BOSTON — STAR RATINGS Excellent ++++ Good +++ Average ++ Poor + The Worst DUD
AMERICAN PIE (R) Director: Paul Weitz. With Jason Biggs, Natasha Lyonne, Chris Klein, Shannon Elizabeth, Thomas Ian Nicholas, Alyson Hannigan, Tara Reid, Seann W. Scott, Mena Suvari, Eddie Kaye Thomas, Eugene Levy. (100 min.) + A bunch of high-school boys make a vow to consummate their sex lives before graduation, and pursue various girls with this project in mind. Teenybopper comedies rarely reach heights of inspiration, and this one is mostly unappealing despite a handful of amusing performances. Contains a high degree of gross-out humor.
ARLINGTON ROAD (R) Director: Mark Pellington. With Jeff Bridges, Tim Robbins, Joan Cusack, Hope Davis, Robert Gossett. (117 min.) +++ A widowed college teacher gets the idea that his clean-living suburban neighbors may be involved in a terrorist plot. The story is vivid, involving, and thought-provoking, and Pellington keeps it moving at such a steady clip that you almost don't notice when Ehren Kruger's screenplay makes an occasional lapse into far-fetched coincidence. Be warned that this Hitchcockian thriller pursues its ideas to grim and unsettling conclusions.
AUTUMN TALE (PG) Director: Eric Rohmer. With Batrice Romand, Marie Rivire, Alain Libolt, Didier Sandre, Alexia Portal. (110 min.) ++++ Two friends decide to fix up a middle-aged widow with a new man but get distracted by romantic agendas of their own. A founding member of French film's revolutionary New Wave movement, Rohmer gives this bittersweet story a truly autumnal mood, tinged with the melancholy of lives that won't see spring again, yet as bracing as the energy of its refreshingly mature main characters. French with English subtitles.
THE DINNER GAME (NOT RATED) Director: Francis Veber. With Thierry Lhermitte, Jacques Villeret, Francis Huster, Daniel Prevost, Alexandra Vendernoot, Catherine Frot. (82 min.) +++ Playing an obnoxious game he enjoys, a publisher invites an eccentric man to dinner so he and his friends can mock him, but the unsuspecting guest proves to be more solid and sensitive than anyone else around. France invented this sort of crackling farce, and the tradition remains alive and well in Veber's able hands. French with English subtitles.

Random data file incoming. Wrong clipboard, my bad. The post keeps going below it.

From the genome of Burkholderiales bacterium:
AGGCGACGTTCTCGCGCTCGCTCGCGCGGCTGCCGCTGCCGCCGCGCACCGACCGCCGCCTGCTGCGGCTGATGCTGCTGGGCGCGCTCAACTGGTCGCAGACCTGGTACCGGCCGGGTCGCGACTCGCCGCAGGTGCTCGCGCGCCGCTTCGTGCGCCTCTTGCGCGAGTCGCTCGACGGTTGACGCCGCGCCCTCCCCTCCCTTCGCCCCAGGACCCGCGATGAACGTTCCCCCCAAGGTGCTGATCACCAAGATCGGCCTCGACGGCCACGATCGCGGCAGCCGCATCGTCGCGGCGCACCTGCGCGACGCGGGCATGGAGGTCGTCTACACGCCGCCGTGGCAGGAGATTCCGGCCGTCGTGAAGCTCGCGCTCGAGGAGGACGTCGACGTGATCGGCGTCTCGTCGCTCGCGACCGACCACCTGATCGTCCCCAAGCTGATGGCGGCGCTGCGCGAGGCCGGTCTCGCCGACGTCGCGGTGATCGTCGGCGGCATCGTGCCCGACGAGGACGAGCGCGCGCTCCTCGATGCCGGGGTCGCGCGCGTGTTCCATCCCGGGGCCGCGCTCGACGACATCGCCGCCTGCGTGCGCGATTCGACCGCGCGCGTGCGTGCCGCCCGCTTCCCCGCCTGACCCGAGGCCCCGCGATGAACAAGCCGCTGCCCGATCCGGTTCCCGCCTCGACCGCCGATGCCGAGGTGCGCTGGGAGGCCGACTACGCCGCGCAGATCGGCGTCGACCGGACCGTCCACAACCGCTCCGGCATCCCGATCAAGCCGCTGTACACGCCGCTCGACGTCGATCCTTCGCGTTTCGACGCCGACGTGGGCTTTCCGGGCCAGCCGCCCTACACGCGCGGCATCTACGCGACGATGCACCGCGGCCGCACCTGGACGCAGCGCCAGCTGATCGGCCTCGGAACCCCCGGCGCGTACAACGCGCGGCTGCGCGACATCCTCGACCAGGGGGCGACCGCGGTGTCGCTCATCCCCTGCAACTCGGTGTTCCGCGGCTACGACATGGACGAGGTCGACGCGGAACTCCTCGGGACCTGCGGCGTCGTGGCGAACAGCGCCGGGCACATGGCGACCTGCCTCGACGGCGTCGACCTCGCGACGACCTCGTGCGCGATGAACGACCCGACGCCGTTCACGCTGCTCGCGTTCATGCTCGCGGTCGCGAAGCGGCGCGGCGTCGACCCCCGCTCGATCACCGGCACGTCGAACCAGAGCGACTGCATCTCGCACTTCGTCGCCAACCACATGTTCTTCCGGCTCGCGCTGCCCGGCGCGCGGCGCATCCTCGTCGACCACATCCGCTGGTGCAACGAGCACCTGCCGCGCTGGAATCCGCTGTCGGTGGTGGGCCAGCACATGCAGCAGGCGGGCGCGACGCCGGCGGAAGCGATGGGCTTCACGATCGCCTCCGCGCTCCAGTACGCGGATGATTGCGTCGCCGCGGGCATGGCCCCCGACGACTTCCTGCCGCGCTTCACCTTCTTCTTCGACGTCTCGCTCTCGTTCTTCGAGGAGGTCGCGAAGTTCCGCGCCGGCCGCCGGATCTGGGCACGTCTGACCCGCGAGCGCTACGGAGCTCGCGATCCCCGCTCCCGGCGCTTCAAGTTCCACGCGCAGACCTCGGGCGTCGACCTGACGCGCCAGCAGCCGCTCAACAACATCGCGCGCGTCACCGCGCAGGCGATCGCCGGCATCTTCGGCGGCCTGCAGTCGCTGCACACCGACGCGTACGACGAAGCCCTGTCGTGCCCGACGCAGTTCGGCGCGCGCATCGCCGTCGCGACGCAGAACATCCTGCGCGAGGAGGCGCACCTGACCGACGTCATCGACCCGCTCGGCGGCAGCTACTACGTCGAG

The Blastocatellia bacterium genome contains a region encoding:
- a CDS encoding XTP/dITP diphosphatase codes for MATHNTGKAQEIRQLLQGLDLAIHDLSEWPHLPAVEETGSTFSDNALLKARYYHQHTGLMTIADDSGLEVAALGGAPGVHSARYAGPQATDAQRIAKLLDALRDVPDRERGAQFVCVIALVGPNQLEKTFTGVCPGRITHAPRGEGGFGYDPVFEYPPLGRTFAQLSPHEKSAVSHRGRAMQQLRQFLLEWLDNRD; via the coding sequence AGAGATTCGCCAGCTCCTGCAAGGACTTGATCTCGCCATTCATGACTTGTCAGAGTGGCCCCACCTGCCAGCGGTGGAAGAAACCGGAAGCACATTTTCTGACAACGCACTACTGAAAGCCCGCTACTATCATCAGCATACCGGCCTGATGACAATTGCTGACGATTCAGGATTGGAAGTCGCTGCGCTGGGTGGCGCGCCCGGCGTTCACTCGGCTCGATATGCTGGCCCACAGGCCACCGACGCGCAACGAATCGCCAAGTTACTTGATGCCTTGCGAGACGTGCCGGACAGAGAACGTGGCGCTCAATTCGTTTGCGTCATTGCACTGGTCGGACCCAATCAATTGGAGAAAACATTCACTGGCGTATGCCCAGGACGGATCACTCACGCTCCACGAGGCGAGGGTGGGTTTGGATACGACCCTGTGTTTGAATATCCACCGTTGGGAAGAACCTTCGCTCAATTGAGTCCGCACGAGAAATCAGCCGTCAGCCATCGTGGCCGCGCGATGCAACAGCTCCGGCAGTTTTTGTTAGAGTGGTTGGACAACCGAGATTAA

LATE AUGUST, EARLY SEPTEMBER (NOT RATED) Director: Olivier Assayas. With Mathieu Amalric, Virginie Ledoyen, Franois Cluzet, Jeanne Balibar. (112 min.) ++ This multilayered drama sketches the lives of several Parisians juggling personal and professional challenges, ranging from romance to serious illness. It falls short of Assayas's most inventive work, but reconfirms his ability to ferret out hidden facets of the personalities he explores. French with English subtitles.
CURRENTLY IN RELEASE AN IDEAL HUSBAND (PG-13) Director: Oliver Parker. With Jeremy Northam, Julianne Moore, Rupert Everett, Cate Blanchett, John Wood, Minnie Driver, Peter Vaughan, Jeroen Krabb. (97 min.) +++ Oscar Wildes play inspired this supple comedy, centering on a well- starched British gentleman whos hiding a secret that could touch off a political scandal if a beautiful blackmailer doesnt get what she wants. The dialogue is witty, the cast is appealing, and modern-day moviegoers will spot more than a few parallels between their morally checkered age and London of a century ago. +++1/2 Sparkling comedy, fun plot twists, intelligent, charming, witty. Sex/Nudity: Fleeting nudity, mild innuendo, 1 instance of implied sex. Violence: None. Profanity: 7 mild expressions. Drugs: 9 scenes with drinking and/or smoking.